Morphological and molecular characterisation of Streptomyces spp. which suppress pathogenic fungi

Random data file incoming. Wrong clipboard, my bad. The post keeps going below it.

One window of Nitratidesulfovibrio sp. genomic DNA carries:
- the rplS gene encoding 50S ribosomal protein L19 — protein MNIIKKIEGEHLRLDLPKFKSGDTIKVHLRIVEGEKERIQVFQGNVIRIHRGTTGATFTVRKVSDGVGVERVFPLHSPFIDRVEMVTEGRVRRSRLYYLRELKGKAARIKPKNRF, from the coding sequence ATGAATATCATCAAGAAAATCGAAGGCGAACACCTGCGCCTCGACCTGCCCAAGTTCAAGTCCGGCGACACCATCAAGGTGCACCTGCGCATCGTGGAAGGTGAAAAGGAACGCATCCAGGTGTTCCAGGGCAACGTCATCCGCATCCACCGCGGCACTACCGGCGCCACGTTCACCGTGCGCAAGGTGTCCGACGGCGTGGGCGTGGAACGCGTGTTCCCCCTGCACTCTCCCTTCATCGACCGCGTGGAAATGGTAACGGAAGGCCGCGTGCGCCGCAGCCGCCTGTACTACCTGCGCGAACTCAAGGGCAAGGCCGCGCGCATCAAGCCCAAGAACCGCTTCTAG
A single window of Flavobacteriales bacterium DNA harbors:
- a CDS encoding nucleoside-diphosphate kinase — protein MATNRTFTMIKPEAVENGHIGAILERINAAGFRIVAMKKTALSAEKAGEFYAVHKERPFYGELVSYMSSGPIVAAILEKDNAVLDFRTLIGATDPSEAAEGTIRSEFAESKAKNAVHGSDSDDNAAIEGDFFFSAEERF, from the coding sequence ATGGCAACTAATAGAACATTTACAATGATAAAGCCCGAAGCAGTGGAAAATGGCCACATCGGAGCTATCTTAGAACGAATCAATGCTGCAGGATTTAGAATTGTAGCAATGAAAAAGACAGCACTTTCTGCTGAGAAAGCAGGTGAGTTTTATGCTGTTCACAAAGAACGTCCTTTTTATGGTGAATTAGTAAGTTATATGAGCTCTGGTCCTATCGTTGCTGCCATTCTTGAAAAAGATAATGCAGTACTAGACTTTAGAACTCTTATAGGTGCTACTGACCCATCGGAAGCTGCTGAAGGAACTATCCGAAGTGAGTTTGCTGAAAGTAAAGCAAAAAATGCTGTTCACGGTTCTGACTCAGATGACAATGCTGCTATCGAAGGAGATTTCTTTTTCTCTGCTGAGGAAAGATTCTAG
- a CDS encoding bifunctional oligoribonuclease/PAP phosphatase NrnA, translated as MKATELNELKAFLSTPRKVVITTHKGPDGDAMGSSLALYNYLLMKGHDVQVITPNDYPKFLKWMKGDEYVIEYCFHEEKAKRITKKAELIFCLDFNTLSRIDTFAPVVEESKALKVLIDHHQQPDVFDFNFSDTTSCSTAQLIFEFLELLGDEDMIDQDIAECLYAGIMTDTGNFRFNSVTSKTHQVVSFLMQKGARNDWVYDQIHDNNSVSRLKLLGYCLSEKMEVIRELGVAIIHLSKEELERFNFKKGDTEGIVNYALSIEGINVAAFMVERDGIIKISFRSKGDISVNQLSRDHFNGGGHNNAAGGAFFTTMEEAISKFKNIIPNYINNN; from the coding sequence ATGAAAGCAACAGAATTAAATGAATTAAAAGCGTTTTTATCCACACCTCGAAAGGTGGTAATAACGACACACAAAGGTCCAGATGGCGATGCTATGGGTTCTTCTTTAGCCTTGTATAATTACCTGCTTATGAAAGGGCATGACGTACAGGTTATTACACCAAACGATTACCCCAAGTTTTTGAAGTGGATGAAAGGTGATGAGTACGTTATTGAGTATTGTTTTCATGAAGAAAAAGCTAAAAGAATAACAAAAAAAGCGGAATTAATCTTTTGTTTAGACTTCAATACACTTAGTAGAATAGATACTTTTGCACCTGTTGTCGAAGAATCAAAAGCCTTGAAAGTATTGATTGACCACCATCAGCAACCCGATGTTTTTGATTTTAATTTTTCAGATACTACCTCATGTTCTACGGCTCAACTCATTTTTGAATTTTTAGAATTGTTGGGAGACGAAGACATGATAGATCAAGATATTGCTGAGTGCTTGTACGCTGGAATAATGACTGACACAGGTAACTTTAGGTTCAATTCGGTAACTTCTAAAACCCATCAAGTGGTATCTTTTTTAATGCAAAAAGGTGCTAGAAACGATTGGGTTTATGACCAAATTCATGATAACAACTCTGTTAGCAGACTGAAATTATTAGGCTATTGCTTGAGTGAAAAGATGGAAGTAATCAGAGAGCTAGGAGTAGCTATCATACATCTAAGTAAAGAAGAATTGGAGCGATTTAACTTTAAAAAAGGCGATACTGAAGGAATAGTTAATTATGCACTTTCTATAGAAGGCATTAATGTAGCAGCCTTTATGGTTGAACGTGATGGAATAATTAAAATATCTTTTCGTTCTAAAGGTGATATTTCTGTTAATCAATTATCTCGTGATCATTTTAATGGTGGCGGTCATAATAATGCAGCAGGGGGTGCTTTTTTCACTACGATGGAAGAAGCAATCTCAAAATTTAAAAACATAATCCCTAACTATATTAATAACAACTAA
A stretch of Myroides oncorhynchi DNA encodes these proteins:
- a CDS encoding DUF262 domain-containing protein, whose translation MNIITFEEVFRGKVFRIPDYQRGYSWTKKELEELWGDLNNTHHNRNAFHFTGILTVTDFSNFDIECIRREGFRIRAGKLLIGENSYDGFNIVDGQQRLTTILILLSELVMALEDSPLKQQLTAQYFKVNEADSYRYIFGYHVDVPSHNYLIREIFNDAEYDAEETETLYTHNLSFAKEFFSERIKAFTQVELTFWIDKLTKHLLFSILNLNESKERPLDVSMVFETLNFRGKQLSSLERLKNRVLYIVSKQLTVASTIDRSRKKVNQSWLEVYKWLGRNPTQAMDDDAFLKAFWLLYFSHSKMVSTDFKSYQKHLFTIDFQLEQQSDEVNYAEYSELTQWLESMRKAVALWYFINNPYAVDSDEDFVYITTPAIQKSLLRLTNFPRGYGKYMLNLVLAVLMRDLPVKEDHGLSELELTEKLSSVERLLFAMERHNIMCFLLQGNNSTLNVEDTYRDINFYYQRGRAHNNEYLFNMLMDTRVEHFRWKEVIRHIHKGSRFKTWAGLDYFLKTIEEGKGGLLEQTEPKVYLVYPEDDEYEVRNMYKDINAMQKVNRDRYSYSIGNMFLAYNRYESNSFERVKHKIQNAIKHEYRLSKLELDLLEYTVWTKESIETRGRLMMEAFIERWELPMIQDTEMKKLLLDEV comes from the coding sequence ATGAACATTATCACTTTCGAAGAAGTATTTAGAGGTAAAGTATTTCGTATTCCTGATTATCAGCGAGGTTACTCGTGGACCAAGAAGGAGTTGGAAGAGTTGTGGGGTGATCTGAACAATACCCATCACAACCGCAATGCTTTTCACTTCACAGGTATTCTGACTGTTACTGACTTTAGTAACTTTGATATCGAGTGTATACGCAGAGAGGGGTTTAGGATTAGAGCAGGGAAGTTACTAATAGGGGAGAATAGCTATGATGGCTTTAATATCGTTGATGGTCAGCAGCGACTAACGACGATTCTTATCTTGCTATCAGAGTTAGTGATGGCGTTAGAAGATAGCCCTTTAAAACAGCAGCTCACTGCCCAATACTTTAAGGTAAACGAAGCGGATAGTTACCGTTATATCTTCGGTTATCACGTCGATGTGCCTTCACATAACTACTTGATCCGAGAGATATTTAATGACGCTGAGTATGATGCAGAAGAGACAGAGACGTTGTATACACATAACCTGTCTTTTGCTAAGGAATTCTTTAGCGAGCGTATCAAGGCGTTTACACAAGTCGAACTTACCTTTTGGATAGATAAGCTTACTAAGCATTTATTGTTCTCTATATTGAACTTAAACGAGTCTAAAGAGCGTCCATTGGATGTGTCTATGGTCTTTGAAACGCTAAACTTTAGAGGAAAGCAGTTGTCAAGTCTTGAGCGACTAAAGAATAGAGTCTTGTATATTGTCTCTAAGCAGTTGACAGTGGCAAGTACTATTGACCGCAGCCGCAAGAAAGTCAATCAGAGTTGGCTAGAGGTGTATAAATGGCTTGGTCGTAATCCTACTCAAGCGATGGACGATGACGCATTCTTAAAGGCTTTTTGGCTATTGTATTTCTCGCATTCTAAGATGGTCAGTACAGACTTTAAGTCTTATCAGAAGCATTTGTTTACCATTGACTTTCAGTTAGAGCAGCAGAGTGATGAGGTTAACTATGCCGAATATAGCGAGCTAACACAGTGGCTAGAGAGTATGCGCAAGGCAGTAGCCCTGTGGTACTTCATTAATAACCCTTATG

Streptomyces species are aerobes and chemoorganotrophic bacteria. These microorganisms produce a wide range of industrially significant compounds, specifically antibiotics and anti fungal substances. The objective of this study was to characterise soil-borne Streptomyces isolates using morphological and molecular traits in order to identify them to species level, and leverage from their potential to suppress the growth of Aspergillus flavus, Fusarium oxysporum and Penicillium italicum. Twenty-seven soil-borne putative Streptomyces, which elicited comprehensive antimicrobial activity against Aspergillus flavus, Fusarium oxysporum and Penicillium italicum, in a previous study, were evaluated. On the basis of morphology, the bacteria resembled the genus Streptomyces. Initially, colonies phenotypically appeared to have a relatively smooth surface but as growth progressed the bacteria developed a weft of aerial mycelium granular, powdery or velvety in appearance. Bacteria produced a wide variety of pigments which in turn were responsible for the colour of the vegetative and aerial mycelia, colour ranged from white to cream or buff shades and yellow to orange or brown. Microscopic analyses and morphological characteristics generated sub-groups of the isolates and clustered them according to their similarities. One bacterial strain was randomly selected from each cluster and investigated using molecular characteristics. Partial 16S rDNAs from the selected representative isolates from each subgroup, were sequenced and phylogenetic analysis performed. The 16S rDNA sequences of the isolates indicated that they were related to Streptomyces species: S. bungoensis, S. thermocarboxydus, S. corchorusii and S. lasaliensis, that are known secondary metabolite producers possessing antimicrobial activity against plant pathogens.